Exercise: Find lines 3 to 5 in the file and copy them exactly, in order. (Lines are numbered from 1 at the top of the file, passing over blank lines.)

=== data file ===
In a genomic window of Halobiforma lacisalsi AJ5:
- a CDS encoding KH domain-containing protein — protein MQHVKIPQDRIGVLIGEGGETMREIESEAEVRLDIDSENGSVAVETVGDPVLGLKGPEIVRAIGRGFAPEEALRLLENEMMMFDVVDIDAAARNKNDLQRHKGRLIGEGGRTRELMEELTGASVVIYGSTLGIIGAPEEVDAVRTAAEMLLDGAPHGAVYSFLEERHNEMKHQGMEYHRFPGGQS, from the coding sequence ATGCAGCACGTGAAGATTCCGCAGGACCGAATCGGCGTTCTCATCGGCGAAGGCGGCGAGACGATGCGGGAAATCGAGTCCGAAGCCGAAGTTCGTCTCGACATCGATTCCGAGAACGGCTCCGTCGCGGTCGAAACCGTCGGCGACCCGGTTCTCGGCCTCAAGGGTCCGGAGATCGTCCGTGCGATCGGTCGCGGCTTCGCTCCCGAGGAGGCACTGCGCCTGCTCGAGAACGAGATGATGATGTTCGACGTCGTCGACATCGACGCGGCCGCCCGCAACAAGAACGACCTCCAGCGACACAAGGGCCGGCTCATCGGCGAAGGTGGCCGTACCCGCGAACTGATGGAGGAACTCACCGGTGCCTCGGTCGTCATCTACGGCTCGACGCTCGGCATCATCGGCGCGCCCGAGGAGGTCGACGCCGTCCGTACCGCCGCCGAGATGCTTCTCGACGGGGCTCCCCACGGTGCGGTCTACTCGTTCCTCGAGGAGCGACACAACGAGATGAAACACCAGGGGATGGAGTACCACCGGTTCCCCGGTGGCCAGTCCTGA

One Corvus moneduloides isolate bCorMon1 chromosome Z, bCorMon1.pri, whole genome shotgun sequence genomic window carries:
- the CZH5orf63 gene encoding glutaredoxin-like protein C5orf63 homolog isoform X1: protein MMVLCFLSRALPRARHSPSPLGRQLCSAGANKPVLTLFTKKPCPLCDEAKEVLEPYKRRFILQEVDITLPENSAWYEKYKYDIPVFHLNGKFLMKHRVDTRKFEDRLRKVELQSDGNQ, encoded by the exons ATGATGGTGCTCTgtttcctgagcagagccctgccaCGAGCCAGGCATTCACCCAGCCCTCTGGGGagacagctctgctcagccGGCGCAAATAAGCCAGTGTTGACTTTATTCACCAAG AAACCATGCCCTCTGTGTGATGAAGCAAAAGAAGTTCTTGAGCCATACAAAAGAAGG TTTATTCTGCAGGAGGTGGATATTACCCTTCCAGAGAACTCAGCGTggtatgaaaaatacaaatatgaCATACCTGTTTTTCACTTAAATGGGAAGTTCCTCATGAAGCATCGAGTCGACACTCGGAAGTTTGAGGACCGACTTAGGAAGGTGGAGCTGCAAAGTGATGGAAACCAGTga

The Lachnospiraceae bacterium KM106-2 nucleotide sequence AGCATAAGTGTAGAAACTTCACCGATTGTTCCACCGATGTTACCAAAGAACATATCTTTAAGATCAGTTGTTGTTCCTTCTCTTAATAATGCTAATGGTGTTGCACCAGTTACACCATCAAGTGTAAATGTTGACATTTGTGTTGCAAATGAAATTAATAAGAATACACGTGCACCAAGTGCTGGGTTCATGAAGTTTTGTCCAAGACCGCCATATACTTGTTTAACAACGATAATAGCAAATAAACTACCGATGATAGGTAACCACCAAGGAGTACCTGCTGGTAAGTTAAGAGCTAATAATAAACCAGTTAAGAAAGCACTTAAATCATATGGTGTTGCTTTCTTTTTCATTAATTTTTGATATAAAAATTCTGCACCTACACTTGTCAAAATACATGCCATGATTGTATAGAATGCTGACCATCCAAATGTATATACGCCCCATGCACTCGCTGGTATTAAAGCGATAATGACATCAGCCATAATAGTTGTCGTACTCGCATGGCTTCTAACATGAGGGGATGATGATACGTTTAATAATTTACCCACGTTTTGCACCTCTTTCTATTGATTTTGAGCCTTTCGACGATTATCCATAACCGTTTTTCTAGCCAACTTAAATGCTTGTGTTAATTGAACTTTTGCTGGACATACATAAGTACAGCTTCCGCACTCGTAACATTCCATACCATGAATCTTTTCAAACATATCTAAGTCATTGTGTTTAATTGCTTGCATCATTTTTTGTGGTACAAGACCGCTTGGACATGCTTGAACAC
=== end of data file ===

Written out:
One Corvus moneduloides isolate bCorMon1 chromosome Z, bCorMon1.pri, whole genome shotgun sequence genomic window carries:
- the CZH5orf63 gene encoding glutaredoxin-like protein C5orf63 homolog isoform X1: protein MMVLCFLSRALPRARHSPSPLGRQLCSAGANKPVLTLFTKKPCPLCDEAKEVLEPYKRRFILQEVDITLPENSAWYEKYKYDIPVFHLNGKFLMKHRVDTRKFEDRLRKVELQSDGNQ, encoded by the exons ATGATGGTGCTCTgtttcctgagcagagccctgccaCGAGCCAGGCATTCACCCAGCCCTCTGGGGagacagctctgctcagccGGCGCAAATAAGCCAGTGTTGACTTTATTCACCAAG AAACCATGCCCTCTGTGTGATGAAGCAAAAGAAGTTCTTGAGCCATACAAAAGAAGG TTTATTCTGCAGGAGGTGGATATTACCCTTCCAGAGAACTCAGCGTggtatgaaaaatacaaatatgaCATACCTGTTTTTCACTTAAATGGGAAGTTCCTCATGAAGCATCGAGTCGACACTCGGAAGTTTGAGGACCGACTTAGGAAGGTGGAGCTGCAAAGTGATGGAAACCAGTga

The Lachnospiraceae bacterium KM106-2 nucleotide sequence AGCATAAGTGTAGAAACTTCACCGATTGTTCCACCGATGTTACCAAAGAACATATCTTTAAGATCAGTTGTTGTTCCTTCTCTTAATAATGCTAATGGTGTTGCACCAGTTACACCATCAAGTGTAAATGTTGACATTTGTGTTGCAAATGAAATTAATAAGAATACACGTGCACCAAGTGCTGGGTTCATGAAGTTTTGTCCAAGACCGCCATATACTTGTTTAACAACGATAATAGCAAATAAACTACCGATGATAGGTAACCACCAAGGAGTACCTGCTGGTAAGTTAAGAGCTAATAATAAACCAGTTAAGAAAGCACTTAAATCATATGGTGTTGCTTTCTTTTTCATTAATTTTTGATATAAAAATTCTGCACCTACACTTGTCAAAATACATGCCATGATTGTATAGAATGCTGACCATCCAAATGTATATACGCCCCATGCACTCGCTGGTATTAAAGCGATAATGACATCAGCCATAATAGTTGTCGTACTCGCATGGCTTCTAACATGAGGGGATGATGATACGTTTAATAATTTACCCACGTTTTGCACCTCTTTCTATTGATTTTGAGCCTTTCGACGATTATCCATAACCGTTTTTCTAGCCAACTTAAATGCTTGTGTTAATTGAACTTTTGCTGGACATACATAAGTACAGCTTCCGCACTCGTAACATTCCATACCATGAATCTTTTCAAACATATCTAAGTCATTGTGTTTAATTGCTTGCATCATTTTTTGTGGTACAAGACCGCTTGGACATGCTTGAACAC